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RNA-Mediated Silencing of the Dihydroflabonol-4-Reductase Gene in Petunia Hybrida

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Title: RNA-Mediated Silencing of the Dihydroflabonol-4-Reductase Gene in Petunia Hybrida
Authors: Bahng, Agnes
Issue Date: 15 Jan 2014
Publisher: University of Hawaii at Manoa
Abstract: RNA silencing is an evolutionarily conserved powerful gene silencing mechanism that has been suggested to be involved in important processes such as antiviral defense, protection of chromosome integrity, and developmental control (Susi et al., 2004; Downward, 2004; Llave et al., 2002). Further research into this mechanism may not only further disclose the mystery behind genetic control but also may make valuable contributions to functional genomics and medicine (Downward, 2004; Gitlin et al., 2002). Here we demonstrate the successful transformation of Petunia leaf explants with the high throughput RNA mediated gene-silencing vector, pHannibal. A petunia dihydroflavonol-4-reductase (DFR) gene from the phenylpropanoid pigmentation pathway was isolated from the petals of the red commercial variety "Avalanche Red" using Polymerase Chain Reaction (PCR). This construct was subcloned in both sense and antisense orientation into the silencing vector pHannibal. The pHannibal-DFR construct together with pBI426 (containing the kanamycin-resistant selectable marker) was then introduced into the leaves of Carpet Red and pLN13 petunias using the Particle Inflow Gun technology. The leaves were allowed to callus and form shoots on Murashige and Skoog medium containing 100mg Lkanamycin. Shoots were then transferred to rooting medium containing 100 mg/L kanamycin, and recovered plants were tested for the presence of pHannibal construct by genomic PCR. To date, two lines of pLN13 petunia were shown to be positive for the pHannibal construct. A negative or silenced mutant for DFR is expected to demonstrate the key role this enzyme plays in flower coloration of petunia by generating white flowers from the pigmented parent.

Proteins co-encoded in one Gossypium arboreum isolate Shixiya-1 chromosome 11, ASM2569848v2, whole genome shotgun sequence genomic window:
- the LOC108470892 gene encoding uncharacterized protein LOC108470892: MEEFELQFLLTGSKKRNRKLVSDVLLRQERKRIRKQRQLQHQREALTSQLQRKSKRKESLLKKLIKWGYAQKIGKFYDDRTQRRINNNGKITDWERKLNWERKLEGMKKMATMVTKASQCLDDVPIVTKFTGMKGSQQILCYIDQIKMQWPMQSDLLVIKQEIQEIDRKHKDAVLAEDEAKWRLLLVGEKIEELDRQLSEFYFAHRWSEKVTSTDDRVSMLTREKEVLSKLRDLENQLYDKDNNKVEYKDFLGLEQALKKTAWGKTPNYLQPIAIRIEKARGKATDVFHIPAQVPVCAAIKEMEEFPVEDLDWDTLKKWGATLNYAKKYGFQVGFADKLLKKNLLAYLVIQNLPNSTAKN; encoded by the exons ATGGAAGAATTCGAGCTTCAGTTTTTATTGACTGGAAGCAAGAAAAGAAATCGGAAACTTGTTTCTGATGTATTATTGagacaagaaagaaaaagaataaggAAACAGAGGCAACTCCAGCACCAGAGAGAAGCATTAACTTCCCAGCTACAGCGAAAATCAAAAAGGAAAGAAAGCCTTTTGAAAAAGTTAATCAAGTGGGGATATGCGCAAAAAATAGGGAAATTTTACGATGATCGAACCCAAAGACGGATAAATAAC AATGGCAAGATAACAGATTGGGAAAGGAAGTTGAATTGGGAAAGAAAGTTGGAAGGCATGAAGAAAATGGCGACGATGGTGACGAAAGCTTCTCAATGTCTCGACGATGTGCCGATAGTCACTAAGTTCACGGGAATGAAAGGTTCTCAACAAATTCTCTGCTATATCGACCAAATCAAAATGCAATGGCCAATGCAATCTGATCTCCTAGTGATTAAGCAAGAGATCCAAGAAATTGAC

Pages/Duration: 22 pages
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Appears in Collections:Honors Projects for Biology

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